Published: Monday 1 December 2014
Last year, the researchers behind the CLOTS 3 trial showed that intermittent pneumatic compression (IPC) sleeves reduced the risk of deep vein thrombosis (DVT) and improved survival in immobile patients with stroke. The results were published in the journal, The Lancet.
In a research article released in this month's edition of the journal, The Lancet Neurology, the researchers conducted a second analysis of the data they collected. They looked at how the use of IPC sleeves impacted the disability, living circumstances, quality of life and hospital costs in the stroke patients who took part in CLOTS 3.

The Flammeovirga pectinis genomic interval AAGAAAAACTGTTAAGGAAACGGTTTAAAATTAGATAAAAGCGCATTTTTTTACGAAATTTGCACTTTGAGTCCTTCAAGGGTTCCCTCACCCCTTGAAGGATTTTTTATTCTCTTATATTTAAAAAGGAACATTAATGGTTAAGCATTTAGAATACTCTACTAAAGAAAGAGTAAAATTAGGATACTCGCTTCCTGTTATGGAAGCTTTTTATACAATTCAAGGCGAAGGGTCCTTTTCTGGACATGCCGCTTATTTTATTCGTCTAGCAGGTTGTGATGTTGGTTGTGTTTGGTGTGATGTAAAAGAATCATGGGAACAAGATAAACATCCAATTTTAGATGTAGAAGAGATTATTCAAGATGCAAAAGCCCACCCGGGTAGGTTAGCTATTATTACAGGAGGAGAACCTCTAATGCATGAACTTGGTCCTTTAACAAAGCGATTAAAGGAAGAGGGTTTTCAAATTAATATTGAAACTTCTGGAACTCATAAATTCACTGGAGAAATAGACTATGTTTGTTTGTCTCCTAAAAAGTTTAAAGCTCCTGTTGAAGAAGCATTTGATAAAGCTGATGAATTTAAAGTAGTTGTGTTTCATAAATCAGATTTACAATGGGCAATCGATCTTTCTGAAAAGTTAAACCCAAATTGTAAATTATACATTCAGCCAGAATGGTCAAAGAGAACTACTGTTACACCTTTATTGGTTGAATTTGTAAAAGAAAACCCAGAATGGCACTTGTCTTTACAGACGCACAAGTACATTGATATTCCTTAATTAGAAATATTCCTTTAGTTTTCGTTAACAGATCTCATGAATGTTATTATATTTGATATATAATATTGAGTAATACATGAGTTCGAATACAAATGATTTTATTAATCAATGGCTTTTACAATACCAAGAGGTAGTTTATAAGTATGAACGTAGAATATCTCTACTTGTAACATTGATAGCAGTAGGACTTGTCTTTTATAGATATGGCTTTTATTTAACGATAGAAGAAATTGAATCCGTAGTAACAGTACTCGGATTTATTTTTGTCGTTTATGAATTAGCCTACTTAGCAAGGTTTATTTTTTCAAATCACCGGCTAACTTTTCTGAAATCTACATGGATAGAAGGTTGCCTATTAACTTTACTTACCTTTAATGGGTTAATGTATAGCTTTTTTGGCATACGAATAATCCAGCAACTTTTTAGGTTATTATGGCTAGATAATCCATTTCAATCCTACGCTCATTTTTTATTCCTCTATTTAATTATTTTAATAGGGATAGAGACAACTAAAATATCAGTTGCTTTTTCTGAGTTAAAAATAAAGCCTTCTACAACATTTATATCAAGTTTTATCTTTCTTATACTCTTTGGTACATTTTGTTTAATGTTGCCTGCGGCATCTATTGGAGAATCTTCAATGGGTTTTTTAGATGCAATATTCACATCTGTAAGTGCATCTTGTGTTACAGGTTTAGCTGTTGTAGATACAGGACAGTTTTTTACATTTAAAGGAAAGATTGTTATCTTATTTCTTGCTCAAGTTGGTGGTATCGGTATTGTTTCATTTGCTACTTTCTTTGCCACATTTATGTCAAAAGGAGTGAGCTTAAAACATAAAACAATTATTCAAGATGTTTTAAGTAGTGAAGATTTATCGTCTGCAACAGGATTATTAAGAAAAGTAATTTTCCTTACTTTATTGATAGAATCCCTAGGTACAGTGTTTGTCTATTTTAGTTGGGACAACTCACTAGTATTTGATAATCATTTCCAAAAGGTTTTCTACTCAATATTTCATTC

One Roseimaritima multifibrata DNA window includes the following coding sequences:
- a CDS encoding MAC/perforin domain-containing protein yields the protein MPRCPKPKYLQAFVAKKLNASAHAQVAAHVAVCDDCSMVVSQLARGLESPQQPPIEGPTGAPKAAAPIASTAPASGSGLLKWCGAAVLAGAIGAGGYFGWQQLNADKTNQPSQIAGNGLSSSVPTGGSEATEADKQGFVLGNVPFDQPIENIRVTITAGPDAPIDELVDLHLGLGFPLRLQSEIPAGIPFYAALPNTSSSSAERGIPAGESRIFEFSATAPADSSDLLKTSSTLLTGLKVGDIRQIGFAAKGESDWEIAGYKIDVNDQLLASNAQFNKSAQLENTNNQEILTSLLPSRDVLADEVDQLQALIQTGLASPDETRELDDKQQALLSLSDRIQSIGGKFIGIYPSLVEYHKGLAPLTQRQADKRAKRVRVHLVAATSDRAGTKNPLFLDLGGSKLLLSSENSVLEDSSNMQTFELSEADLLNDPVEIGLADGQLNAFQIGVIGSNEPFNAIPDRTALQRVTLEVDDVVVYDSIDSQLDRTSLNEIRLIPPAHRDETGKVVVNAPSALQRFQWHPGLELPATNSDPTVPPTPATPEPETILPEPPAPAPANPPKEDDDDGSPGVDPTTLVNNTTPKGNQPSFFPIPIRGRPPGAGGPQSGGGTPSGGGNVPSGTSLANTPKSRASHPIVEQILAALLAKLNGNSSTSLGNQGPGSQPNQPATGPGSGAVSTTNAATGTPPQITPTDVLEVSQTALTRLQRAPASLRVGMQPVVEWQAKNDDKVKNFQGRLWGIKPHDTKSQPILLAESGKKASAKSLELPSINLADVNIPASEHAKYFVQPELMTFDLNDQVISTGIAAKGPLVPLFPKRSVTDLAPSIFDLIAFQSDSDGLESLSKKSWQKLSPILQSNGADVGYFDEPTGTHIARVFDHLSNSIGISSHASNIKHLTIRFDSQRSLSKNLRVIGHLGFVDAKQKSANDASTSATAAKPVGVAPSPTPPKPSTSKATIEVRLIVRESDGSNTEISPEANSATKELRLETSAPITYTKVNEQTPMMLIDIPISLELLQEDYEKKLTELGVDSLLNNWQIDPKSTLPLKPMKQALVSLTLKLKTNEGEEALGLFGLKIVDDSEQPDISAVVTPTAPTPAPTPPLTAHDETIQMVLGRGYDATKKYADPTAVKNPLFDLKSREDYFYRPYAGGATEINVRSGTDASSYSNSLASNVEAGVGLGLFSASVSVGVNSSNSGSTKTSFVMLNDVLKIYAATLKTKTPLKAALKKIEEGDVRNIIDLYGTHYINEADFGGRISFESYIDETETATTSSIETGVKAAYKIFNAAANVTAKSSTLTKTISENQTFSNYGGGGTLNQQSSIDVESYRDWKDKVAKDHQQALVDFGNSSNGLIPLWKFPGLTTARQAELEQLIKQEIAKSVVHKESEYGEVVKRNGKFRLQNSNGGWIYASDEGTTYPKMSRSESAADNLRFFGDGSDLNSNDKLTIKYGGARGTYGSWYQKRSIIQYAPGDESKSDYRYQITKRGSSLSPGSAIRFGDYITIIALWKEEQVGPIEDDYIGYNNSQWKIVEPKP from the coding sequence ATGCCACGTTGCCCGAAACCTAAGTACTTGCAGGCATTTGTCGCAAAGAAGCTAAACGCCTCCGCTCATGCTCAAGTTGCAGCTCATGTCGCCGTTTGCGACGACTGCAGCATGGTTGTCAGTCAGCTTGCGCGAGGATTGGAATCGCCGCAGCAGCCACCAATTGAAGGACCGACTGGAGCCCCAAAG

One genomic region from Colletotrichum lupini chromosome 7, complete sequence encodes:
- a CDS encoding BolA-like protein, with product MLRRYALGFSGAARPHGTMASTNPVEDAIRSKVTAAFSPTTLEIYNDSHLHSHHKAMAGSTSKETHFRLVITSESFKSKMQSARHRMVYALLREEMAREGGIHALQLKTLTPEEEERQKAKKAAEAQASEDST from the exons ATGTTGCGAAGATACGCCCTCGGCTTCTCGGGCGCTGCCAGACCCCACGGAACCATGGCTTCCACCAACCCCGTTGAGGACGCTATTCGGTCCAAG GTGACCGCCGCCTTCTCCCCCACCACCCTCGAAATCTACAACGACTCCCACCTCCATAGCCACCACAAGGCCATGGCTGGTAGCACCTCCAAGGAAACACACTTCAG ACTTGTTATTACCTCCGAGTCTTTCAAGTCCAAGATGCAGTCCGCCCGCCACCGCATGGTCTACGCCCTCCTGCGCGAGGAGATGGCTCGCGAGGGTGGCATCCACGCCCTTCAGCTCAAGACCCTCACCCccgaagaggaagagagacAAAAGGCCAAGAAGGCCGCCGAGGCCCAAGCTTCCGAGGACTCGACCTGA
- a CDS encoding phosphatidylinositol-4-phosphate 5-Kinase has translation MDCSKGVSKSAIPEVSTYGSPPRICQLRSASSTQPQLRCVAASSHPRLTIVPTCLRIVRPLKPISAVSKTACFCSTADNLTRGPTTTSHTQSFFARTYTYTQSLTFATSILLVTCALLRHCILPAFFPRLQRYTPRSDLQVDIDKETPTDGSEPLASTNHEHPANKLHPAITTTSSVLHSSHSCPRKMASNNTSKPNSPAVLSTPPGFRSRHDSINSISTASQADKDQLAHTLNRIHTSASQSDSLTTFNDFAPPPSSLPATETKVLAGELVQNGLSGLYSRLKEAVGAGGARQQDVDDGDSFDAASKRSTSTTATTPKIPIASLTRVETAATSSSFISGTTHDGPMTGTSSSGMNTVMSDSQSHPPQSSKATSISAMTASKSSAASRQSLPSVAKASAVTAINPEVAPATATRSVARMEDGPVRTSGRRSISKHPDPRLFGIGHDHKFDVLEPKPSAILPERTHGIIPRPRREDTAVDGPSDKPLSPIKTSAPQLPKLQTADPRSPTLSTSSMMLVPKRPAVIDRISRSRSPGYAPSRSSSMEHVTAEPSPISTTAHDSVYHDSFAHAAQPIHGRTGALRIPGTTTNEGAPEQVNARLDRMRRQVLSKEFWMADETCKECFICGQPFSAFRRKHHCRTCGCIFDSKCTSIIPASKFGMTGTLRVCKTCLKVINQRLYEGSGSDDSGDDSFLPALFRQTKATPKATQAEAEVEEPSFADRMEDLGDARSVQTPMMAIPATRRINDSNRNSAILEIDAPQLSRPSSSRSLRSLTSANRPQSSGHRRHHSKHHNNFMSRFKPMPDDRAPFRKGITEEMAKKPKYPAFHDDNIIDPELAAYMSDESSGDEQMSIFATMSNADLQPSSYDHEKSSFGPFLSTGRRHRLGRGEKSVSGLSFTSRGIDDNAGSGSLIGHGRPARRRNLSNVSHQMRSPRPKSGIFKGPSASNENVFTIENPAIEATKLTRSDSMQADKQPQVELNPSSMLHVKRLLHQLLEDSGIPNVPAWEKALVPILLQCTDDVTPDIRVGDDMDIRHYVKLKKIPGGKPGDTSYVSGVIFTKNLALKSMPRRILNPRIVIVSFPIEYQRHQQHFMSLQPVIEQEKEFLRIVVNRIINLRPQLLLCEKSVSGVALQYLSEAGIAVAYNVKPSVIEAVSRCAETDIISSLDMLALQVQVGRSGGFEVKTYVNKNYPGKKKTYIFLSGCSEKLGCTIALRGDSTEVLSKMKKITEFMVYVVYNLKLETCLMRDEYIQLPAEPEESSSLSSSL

The results showed that there were no significant differences in disability, living circumstances and health-related quality of life among immobile patients with stroke who had used IPC sleeves and those that did not.
The results also showed that IPC sleeves were an inexpensive treatment (compared to the costs associated with DVT and death), and that they prevent DVT and improve survival.
As such, the research suggests that clinicians should take into account all these potential effects when deciding to treat stroke patients with IPC sleeves.